Previous studies have considered the effects of financial development on the remittances-growth nexus in Nigeria. However, this study examines the role of financial liberalization in the nexus between remittances and economic growth in Nigeria by using the Chinn and Ito (2008) index of financial openness.

Details

Journal of Economic and Administrative Sciences, vol. ahead-of-print no. ahead-of-print
Type: Research Article
ISSN: 1026-4116

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Book part
Publication date: 31 December 2010

Yan Xing, Moshe Semyonov and Yitchak Haberfeld

Remittances sent by immigrants have long been viewed as a means to combat poverty, to improve consumption, and to raise standard of living. The present study examines the…

Abstract

Remittances sent by immigrants have long been viewed as a means to combat poverty, to improve consumption, and to raise standard of living. The present study examines the impact of remittances on the economic well-being of Indian households. The analysis is conducted on a randomly selected representative sample of households in Rajasthan. Three types of households are examined: 575 households having current labor migrants, 162 never having migrants, and 232 not having migrants at present but sent migrants in the past. Analysis of the data reveals meaningful differences between the three types of households. Specifically, those having labor migrants are characterized by the highest household income and standard of living. Further analyses suggest that although remittances are likely to improve economic well-being and to secure a higher standard of living they do not have long lasting effect on the economic well-being of the families when migration ends.

Details

Migration and Culture
Type: Book
ISBN: 978-0-85724-153-5

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Book part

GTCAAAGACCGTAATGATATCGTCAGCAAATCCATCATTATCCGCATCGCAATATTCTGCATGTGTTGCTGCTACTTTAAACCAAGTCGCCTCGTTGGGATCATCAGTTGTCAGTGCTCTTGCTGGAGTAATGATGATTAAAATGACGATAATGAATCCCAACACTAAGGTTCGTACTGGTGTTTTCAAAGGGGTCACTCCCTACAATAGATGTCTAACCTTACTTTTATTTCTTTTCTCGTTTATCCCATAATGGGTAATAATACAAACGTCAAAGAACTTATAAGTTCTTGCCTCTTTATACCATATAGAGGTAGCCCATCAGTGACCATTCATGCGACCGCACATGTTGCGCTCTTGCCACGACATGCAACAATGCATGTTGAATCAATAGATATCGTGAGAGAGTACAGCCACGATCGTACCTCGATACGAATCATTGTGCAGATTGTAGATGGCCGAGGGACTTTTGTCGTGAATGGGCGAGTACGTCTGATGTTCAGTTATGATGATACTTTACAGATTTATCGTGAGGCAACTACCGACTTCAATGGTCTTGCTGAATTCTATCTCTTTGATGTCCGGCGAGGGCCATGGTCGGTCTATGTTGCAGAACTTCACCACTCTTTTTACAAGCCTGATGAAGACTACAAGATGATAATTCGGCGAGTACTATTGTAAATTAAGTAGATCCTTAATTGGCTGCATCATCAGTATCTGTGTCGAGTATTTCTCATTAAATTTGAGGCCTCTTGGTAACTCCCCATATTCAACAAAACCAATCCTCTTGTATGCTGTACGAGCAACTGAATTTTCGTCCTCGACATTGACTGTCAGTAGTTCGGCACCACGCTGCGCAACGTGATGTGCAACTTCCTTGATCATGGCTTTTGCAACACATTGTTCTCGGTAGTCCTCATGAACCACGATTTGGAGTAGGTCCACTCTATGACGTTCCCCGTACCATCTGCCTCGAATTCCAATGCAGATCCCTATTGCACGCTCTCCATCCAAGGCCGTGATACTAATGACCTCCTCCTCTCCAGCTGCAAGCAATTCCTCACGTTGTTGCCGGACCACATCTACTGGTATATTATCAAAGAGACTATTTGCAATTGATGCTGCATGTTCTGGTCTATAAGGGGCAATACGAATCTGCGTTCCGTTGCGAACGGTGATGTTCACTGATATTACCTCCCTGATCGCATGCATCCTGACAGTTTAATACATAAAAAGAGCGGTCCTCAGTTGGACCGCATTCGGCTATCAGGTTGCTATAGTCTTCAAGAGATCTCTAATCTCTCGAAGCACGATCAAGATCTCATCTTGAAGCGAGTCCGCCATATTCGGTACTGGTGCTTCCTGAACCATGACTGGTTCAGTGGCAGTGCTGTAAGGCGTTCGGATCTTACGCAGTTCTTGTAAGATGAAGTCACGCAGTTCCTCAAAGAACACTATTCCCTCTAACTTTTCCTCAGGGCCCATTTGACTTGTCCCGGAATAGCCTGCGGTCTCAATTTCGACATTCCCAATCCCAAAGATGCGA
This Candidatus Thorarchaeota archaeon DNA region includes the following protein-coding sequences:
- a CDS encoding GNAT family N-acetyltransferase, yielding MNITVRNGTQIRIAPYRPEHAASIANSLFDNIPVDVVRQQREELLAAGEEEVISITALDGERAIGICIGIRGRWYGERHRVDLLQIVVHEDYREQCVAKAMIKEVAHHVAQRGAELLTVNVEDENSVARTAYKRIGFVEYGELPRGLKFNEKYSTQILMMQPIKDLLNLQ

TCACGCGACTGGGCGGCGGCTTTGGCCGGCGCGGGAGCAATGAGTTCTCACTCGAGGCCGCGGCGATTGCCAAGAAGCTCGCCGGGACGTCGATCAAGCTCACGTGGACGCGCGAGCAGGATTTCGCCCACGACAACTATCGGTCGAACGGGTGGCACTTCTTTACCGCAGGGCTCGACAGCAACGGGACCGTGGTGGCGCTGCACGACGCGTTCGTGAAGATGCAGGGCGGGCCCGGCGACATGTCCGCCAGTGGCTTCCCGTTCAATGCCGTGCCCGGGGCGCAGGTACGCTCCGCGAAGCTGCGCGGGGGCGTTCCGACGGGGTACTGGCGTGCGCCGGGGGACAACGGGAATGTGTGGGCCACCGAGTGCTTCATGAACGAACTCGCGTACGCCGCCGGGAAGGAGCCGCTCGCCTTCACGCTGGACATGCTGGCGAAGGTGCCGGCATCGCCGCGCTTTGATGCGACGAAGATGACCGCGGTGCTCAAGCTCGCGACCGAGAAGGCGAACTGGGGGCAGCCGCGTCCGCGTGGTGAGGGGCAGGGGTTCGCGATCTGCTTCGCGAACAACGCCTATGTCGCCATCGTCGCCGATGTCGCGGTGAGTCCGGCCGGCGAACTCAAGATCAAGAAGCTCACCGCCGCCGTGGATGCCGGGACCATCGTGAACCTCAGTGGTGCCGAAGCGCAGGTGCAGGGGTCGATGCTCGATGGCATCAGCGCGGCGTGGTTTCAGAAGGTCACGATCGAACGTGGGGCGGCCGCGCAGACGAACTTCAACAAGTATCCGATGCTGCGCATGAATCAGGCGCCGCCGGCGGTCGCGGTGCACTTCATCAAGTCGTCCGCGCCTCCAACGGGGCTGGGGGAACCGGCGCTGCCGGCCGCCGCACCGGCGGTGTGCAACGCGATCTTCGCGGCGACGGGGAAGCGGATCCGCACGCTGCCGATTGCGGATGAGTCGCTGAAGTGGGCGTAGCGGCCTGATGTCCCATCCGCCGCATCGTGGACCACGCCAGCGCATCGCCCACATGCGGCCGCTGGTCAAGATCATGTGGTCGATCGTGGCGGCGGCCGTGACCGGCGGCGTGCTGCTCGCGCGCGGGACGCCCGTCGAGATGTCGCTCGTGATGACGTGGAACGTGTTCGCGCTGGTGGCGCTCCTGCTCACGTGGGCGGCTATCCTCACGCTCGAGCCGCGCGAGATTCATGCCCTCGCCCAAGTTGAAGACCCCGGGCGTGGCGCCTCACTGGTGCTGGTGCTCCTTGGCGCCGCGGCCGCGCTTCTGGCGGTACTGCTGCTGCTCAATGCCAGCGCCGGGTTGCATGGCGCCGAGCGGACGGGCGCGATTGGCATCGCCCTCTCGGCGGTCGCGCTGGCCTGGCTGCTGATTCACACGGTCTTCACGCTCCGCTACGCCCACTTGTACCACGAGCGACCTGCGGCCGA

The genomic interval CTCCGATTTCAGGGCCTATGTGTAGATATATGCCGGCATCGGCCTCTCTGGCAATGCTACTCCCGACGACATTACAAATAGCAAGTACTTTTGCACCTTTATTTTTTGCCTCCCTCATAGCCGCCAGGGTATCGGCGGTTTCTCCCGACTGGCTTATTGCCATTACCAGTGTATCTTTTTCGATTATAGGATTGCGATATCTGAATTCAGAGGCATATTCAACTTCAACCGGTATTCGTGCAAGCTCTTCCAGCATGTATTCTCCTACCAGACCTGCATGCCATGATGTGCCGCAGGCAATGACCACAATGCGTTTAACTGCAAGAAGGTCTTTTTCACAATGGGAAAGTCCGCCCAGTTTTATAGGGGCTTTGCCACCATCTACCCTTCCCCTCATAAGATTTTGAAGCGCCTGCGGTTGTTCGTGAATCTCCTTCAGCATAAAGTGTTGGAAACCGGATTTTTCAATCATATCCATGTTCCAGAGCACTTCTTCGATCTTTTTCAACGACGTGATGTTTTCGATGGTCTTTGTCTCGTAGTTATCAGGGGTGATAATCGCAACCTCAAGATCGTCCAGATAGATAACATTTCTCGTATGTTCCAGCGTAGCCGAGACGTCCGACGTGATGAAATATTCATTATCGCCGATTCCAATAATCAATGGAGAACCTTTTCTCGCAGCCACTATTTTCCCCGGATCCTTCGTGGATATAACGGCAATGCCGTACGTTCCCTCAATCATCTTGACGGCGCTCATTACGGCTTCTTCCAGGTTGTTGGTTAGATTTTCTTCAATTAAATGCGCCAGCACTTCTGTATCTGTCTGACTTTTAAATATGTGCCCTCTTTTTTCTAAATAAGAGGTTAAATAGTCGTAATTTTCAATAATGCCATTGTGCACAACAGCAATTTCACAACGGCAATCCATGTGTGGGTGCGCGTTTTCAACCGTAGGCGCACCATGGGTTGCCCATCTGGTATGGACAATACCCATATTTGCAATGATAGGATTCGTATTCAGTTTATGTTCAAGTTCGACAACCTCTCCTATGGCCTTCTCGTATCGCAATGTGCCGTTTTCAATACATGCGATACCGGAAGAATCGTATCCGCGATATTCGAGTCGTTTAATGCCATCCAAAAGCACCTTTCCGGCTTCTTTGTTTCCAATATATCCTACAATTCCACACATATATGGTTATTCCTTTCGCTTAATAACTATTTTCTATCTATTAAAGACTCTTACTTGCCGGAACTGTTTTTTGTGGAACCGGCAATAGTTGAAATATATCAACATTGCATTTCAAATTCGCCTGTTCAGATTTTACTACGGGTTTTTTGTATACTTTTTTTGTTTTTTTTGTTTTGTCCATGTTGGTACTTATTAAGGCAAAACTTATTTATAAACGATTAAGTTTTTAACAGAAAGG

Publication date: 31 December 2010

Don DeVoretz and Florin Vadean

This chapter analyses the effect of cultural differences among ethnic groups on the remittance behaviour of native and immigrant households in Canada. In contrast to the…

Abstract

This chapter analyses the effect of cultural differences among ethnic groups on the remittance behaviour of native and immigrant households in Canada. In contrast to the New Economic of Labour Migration (NELM) literature that examines remittance motivation in the framework of extended family agreements, we embed remittances in a formal demand system, suggesting that they represent expenditures on social relations with relatives and/or friends and contribute to membership in social/religious organisations respectively. The results indicate strong ethnic group cultural differences in the remittance behaviour of recent Asian immigrant households and highlight the importance of differentiating with respect to cultural background when analysing the determinants of remittances.

Details

Migration and Culture
Type: Book
ISBN: 978-0-85724-153-5

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Book part
Publication date: 2 May 2013

Steffen Dalsgaard

Purpose – The chapter discusses the importance of remittances for the way rural people in Manus Province, Papua New Guinea, engage with capitalism in the form of…

Abstract

Purpose – The chapter discusses the importance of remittances for the way rural people in Manus Province, Papua New Guinea, engage with capitalism in the form of development, wage labor, and the modern consumer economy.Methodology/approach – The chapter draws upon a combination of original ethnographic fieldwork conducted between 2002 and 2008 and readings of previous anthropological research about Manus.Findings – The chapter shows how the remittances of goods and money are part of the maintenance of long-term exchange relationships between emigrants and their rural kin, and how remittances are regarded as crucial in fostering local development. The remittances comprise a large proportion of the flow of money into Manus. They also form social ties between migrants and villagers, and may facilitate the return of migrants to their home village. The moral conflicts and evaluations of status and leadership tied into the remittance practices and the strategies employed by returning migrants are explained as the articulation of different values rather than one system supplanting the other.Originality/value – The aspect of remittances related to return migration is particularly under-theorized in anthropology. In this way the chapter has value to both researchers specializing in remittance-economies or local-level politics and development planners and practitioners.

Details

Engaging with Capitalism: Cases from Oceania
Type: Book
ISBN: 978-1-78190-542-5

Keywords